Shuso Hondo Dave Rutschman answered the participants’ questions during the Dharma Inquiry Ceremony. It was a wonderful, warm, inspiring ceremonial conclusion to the year-long Practice Period of Daily Life. Thank you to all who attended the ceremony, participated in the practice period, and kept the Houston Zen Center vitally active during this year of practice.Read More
It’s now okay to be a Buddhist in the US — but it hasn’t always been so. Duncan Ryūken Williams will be at Houston Zen Center in the Fall to present his work on the story of the treatment of Buddhist Japanese Americans in the US during WWII. It is fascinating work, and I thought you might be interested. With palms together, Abbot Gaelyn
Memorial Day is observed on May 27th, for remembering and honoring people who have died while serving the United States Armed Forces. All U.S. military personnel wear a dog tag, or a metal identification tag used to identify dead or wounded soldiers, that includes medical information such as their blood type, and personal information, such as religious preference, but during World War II, Buddhism wasn't acknowledged by the Army as an American religious choice. The Japanese Americans serving in the 442nd/100th/MIS could choose "C" for Catholic, "P" for Protestant, "H" for Hebrew (or Jewish,) a blank for no religious affiliation, but no "B" for Buddhist. During the wartime incarceration and the immediate post-war years, Buddhist groups advocated steadily for a "B for Buddhism" campaign, urging the US military to recognize Buddhists who served their country.
When one young Buddhist asked that his dog tag be marked “Buddhist,” a “scornful Caucasian officer [said] ‘Let me tell you that we don’t have the Buddhist religion in the American army. Pick another one.’ [I] then chose Protestant, and when the officer asked [me] why I selected Protestant, [I] said, ‘Because I protest!’ and was promptly assigned latrine duty by the angry officer.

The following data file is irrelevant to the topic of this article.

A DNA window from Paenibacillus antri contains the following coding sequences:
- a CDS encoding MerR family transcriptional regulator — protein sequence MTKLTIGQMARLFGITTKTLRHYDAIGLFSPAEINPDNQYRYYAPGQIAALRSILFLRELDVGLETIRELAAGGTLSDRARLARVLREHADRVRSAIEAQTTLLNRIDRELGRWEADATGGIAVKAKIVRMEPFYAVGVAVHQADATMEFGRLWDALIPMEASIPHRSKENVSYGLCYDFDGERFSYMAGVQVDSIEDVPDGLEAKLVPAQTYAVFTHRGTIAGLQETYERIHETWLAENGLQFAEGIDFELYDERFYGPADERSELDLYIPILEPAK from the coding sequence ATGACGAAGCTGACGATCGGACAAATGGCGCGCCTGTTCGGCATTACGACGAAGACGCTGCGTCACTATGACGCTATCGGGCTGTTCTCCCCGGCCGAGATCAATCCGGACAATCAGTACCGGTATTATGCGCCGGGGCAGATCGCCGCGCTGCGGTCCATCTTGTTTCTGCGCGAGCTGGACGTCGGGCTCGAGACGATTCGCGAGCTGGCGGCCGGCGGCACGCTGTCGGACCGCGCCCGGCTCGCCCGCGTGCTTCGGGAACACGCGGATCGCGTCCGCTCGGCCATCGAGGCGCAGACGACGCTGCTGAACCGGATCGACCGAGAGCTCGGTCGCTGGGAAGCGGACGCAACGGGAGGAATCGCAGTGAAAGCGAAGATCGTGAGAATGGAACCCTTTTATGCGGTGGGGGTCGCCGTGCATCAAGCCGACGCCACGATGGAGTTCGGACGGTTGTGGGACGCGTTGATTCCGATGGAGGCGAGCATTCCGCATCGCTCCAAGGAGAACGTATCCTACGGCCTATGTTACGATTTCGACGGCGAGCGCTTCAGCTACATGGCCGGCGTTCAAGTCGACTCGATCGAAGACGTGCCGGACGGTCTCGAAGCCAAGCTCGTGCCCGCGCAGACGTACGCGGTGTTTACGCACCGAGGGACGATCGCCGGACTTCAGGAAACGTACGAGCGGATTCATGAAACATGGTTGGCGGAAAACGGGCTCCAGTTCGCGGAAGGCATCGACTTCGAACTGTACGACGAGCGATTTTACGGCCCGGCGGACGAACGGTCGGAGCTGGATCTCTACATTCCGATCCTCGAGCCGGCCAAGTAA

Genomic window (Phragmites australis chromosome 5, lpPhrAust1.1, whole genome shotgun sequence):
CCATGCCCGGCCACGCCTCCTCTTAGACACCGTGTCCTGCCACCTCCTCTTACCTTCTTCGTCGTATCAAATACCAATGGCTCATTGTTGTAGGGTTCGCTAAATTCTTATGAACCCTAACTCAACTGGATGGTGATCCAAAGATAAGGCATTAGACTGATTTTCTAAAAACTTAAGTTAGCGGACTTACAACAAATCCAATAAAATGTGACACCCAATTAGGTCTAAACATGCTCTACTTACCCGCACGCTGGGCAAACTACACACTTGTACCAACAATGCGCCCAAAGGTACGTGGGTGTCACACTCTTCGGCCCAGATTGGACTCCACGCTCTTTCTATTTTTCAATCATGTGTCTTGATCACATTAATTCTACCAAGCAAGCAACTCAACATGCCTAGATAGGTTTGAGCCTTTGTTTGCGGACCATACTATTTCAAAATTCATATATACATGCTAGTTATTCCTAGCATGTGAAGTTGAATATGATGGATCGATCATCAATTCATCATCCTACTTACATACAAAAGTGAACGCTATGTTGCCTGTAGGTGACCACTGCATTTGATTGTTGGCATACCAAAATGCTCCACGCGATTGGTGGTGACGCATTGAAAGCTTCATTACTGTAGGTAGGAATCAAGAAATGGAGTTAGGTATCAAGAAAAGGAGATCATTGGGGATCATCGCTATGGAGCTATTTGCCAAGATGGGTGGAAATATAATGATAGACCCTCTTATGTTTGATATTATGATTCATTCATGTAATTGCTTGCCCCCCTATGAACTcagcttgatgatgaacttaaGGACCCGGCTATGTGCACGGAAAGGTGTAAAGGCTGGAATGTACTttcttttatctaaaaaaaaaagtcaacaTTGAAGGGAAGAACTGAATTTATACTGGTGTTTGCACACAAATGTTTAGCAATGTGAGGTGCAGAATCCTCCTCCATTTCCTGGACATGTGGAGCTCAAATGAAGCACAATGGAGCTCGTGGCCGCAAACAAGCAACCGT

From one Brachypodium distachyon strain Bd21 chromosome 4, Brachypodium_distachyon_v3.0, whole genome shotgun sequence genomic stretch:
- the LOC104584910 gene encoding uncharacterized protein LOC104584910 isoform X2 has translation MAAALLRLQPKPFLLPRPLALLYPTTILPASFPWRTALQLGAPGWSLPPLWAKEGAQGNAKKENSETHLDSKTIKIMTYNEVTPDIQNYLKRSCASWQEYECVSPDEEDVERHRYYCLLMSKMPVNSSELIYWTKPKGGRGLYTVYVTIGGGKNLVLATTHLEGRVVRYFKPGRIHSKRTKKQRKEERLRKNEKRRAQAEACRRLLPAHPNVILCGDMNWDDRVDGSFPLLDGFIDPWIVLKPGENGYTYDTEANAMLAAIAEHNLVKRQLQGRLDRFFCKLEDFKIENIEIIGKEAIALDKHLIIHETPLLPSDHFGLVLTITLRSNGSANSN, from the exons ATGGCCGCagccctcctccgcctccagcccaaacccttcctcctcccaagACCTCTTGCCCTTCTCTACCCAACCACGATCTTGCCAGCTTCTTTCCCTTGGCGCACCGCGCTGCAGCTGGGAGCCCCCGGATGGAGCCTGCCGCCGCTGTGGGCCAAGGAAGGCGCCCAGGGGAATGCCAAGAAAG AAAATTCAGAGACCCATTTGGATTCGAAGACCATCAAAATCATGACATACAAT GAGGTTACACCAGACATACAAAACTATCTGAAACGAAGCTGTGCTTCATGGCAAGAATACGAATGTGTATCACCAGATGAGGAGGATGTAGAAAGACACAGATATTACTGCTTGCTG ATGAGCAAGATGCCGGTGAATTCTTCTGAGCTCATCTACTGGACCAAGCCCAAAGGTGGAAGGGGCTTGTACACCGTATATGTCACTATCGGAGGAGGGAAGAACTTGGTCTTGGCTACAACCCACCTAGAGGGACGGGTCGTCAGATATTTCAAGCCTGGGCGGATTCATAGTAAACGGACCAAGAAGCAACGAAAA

It also wasn't until post-war that the military symbolically recognized Buddhism as part of American culture and history at the national cemeteries. In 1948, the National Memorial Cemetery of the Pacific in Honolulu (commonly known as the Punchbowl) was established as the final resting place of some 15,000 military members killed in during World War II. It took numerous years and heated debate in Congress, but eventually, Buddhist veterans were honored for their service by having a Dharma Wheel, symbolizing the Eightfold Noble Path, engraved on their headstones. Additionally, eight Bodhi trees — representing the Eightfold Path with a species of tree under which the Buddha attained enlightenment — were planted in a special section of the cemetery.
The U.S. government’s recognition of the sacrifices of the Japanese American Buddhist soldiers who served their country during WWII came only after sustained community activism and the solidarity of non-Japanese American military and political leaders who stood up for the idea of honoring veterans of all backgrounds. In addition to Memorial Day, we might also note the efforts of those who saw the value of recognizing Asian Americans more broadly as constitutive of the building of America as a nation. Back in 1977, House Representatives Norman Y. Mineta and Frank Horton introduced a resolution to proclaim the first ten days of May as Asian Pacific American Heritage Week. May was chosen to commemorate the immigration of the first Japanese to the United States on May 7, 1843 and to mark the anniversary of the completion of the transcontinental railroad on May 10, 1869, which was largely built by Chinese immigrants. President Jimmy Carter authorized this in 1978, and in 1990, Congress passed a bill extending the commemorative week to a month, which is why we now celebrate May as Asian Pacific American Heritage Month.
These stories are reminders of the sacrifices made to achieve the place we have in history, and how the work of advocates, activists, and even politicians have helped Asian Americans and Pacific Islanders to be part of the larger American story.
Many of our members correspond with people living inside prisons in Texas, as well as in other states. Maite’s new correspondent from Texas has told her his story of coming to practice and we thought we would share it with the wider sangha here.
After describing his realization that his “militant atheism” was not serving him with all that he faced in prison, Matt started attending a Buddhist service and began reading, learning about the benefits of meditation but not able to bring himself to sit down and try it. When he had the opportunity, he took refuge in the three treasures of Buddha, Dharma, and Sangha, but, “within a couple of days, back to the same old samsaric grindstone: expectation and disappointment, excitement and boredom, attack and defense, seeking and fleeing.” It was only after a difficult conversation with his mother on the phone when she confessed her great fears of death and suffering from breast cancer that he came to meditation.